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Jean-Barthélemy Hauréau

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Historian and publicist; b. at Paris, 1812; d. there, 1896. He was educated at the Louis le Grand and Bourbon colleges in his native city, and won high honours at his public examination. After graduating he became a journalist, and soon was a contributor to several democratic papers: "La Tribune", "Le National", "Le Droit", "La Revue du Nord". In 1838 he took the chief editorship of the "Courrier de la Sarthe" and was appointed librarian of the city of Le Mans, which position he retained until 1845, when he was dismissed on account of comments of his on the daring speech of the Mayor of le Mans to the Duke of Nemours. He returned to Paris and once more became one of the editors of "Le National". In 1848 the department of la Sarthe sent him to the Constituent Assembly, but his political career was neither long nor remarkable. In the same year he had been appointed keeper of the manuscripts at the Bibliotheque Nationale, but he resigned in 1851 in order to protest against the coup d'état of Louis Napoleon. In 1861 the Association of Advocates chose him as its librarian and in 1862 he became a member of the Academie des Inscriptions et Belles-Lettres. From 1871 to 1882 he was director of the Imprimerie Nationale. While Hauréau was not always sound in his philosophical views, he died as a good Catholic, after receiving the sacraments of the Church.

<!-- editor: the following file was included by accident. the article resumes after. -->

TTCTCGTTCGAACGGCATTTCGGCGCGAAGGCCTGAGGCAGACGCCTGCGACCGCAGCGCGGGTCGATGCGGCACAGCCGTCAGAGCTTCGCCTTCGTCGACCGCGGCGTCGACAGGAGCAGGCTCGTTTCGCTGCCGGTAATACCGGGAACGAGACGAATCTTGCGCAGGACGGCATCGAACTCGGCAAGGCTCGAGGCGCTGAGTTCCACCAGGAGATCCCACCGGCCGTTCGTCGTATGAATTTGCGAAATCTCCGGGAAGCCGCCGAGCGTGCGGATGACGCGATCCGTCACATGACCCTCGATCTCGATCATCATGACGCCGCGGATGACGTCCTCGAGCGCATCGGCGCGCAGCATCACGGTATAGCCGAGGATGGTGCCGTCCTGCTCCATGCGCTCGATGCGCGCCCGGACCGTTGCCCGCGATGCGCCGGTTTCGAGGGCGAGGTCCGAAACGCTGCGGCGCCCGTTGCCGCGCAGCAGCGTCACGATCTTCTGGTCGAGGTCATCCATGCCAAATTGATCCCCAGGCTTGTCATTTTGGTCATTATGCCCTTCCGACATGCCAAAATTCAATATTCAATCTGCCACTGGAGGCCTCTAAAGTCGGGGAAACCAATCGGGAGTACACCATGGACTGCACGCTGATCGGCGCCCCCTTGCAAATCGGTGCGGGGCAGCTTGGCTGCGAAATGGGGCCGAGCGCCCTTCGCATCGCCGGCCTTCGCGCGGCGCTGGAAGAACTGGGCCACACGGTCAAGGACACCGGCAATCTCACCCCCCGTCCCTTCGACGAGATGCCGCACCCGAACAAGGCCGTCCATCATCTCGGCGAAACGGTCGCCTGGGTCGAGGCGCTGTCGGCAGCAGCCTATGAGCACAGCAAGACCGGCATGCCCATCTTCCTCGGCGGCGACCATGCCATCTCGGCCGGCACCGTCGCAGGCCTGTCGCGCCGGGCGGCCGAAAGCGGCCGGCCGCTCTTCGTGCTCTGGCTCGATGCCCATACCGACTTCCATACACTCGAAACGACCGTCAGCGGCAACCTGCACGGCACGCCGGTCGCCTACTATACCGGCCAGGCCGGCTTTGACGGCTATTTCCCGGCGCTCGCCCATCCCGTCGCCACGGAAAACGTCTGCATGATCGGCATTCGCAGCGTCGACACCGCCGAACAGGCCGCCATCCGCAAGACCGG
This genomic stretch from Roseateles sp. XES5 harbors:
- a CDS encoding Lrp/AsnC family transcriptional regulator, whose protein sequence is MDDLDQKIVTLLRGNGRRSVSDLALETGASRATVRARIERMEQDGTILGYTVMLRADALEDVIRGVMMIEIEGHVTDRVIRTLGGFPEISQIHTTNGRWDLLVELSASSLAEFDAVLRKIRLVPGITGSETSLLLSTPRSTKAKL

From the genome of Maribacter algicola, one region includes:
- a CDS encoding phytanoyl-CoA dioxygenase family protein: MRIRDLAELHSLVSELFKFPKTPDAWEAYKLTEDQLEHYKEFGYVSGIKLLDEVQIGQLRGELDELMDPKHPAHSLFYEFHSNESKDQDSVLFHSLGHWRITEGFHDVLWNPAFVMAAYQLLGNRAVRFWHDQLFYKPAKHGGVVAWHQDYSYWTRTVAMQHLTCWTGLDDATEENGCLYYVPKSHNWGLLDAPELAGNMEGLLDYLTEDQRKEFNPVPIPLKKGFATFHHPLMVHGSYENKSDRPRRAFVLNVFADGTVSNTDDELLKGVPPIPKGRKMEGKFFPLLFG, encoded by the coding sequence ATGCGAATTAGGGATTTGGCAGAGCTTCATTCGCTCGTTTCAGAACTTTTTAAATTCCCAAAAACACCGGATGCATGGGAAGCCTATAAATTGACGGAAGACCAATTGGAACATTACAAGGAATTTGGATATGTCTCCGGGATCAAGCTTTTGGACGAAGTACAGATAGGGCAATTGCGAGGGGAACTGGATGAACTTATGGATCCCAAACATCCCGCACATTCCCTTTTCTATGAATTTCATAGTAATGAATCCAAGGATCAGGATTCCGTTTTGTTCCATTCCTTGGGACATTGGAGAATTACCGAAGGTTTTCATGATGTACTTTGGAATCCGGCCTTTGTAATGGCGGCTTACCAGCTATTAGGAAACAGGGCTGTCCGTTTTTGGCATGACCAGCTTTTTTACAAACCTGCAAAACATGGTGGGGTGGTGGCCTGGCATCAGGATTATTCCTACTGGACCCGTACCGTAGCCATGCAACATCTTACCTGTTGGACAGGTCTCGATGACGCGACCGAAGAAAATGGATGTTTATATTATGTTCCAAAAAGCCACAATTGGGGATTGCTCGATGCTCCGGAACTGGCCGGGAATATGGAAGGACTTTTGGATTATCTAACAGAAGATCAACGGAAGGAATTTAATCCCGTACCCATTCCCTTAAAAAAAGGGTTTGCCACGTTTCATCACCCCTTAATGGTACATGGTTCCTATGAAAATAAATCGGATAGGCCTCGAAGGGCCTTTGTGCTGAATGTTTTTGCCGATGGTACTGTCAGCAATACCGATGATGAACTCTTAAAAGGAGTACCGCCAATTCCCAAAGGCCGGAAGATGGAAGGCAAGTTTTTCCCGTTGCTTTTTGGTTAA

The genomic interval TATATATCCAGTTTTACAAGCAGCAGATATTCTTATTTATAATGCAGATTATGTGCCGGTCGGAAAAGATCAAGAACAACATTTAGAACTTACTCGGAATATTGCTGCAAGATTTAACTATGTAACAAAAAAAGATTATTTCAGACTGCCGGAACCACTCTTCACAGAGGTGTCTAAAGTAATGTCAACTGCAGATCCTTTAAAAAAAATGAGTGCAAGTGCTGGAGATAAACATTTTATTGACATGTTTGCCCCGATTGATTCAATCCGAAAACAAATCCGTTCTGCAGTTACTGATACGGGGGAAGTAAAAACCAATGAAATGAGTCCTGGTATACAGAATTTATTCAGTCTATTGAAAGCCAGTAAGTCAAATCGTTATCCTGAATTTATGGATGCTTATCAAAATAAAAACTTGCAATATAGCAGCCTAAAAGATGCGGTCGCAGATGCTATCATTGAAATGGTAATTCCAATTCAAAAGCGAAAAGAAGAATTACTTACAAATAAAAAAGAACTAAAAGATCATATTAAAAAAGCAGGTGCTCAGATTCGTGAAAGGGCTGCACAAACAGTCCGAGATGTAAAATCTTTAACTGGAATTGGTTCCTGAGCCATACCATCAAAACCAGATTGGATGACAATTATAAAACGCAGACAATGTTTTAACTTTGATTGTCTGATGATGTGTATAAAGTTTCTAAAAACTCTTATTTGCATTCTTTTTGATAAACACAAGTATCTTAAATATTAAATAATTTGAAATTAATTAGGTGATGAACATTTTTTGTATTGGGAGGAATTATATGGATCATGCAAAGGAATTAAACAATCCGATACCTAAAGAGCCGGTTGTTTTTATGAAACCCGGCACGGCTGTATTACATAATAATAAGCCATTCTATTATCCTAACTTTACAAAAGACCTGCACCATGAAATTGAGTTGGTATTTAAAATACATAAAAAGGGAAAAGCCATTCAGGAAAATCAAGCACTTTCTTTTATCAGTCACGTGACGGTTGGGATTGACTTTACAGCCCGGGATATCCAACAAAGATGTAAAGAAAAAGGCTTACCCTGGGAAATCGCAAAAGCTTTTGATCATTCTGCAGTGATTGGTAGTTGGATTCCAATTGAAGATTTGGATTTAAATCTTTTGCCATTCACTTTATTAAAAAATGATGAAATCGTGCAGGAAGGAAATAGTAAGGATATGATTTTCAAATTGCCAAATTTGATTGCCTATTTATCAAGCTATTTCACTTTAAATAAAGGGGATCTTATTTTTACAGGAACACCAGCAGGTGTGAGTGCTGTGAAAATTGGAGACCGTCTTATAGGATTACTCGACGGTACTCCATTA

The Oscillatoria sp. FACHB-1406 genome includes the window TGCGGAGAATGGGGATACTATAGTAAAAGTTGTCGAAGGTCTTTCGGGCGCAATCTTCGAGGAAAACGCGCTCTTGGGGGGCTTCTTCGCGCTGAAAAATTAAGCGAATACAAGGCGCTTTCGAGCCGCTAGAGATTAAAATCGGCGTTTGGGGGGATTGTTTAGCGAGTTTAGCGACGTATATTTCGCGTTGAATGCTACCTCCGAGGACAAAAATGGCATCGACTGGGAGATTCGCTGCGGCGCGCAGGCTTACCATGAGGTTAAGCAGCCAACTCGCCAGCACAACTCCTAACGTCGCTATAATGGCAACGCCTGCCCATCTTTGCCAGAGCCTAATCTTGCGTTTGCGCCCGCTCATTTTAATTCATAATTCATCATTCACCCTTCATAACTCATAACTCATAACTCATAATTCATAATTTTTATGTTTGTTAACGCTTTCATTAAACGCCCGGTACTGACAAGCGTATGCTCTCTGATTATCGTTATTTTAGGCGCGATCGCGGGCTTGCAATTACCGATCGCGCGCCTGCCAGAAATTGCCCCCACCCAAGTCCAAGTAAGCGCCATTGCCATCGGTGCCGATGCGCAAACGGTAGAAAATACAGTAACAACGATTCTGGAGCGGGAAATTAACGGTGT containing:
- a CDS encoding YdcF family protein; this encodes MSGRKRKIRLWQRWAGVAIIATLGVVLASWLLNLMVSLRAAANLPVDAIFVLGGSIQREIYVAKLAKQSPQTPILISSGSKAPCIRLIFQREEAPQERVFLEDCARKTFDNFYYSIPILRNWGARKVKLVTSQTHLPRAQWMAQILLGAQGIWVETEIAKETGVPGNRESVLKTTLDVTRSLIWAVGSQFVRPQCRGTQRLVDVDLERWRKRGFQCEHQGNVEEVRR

Hauréau was a voluminous writer. He contributed the "Pharsale" of Lucan and the "Facétie sur la mort de Claude" of Seneca, two translations, to the collection of Latin classics of Nisard. Besides writing numerous articles for political and historical cyclopedias, he published a number of important works on history and philosophy :—"Critique des hypothèses métaphysiques de Manès, de Pélage et de l'idéalisme transcendental de saint Augustin" (Le Mans, 1840); "Histoire littéraire du Maine" (Paris, 1843-52), "Manuel du Clergé" (Paris, 1844), "Histoire de la Pologne" (Paris, 1846); "Charlemagne et sa cour" (Paris, 1854); "François Ier et sa cour" (Paris, 1855); "Hugues de saint-victor" (Paris,1859); "Singularités historiques et littéraires" (Paris, 1861); "Histoire de la philosophie scolastique" (Paris, 1872-80), the best-known of his works, "Le commentaire de Jean Scot Erigène sur Martinus capella" (Paris, 1861), etc. He is also the author of vols. XIV and XV of "Gallia Christiana" (Paris, 1856-1865).

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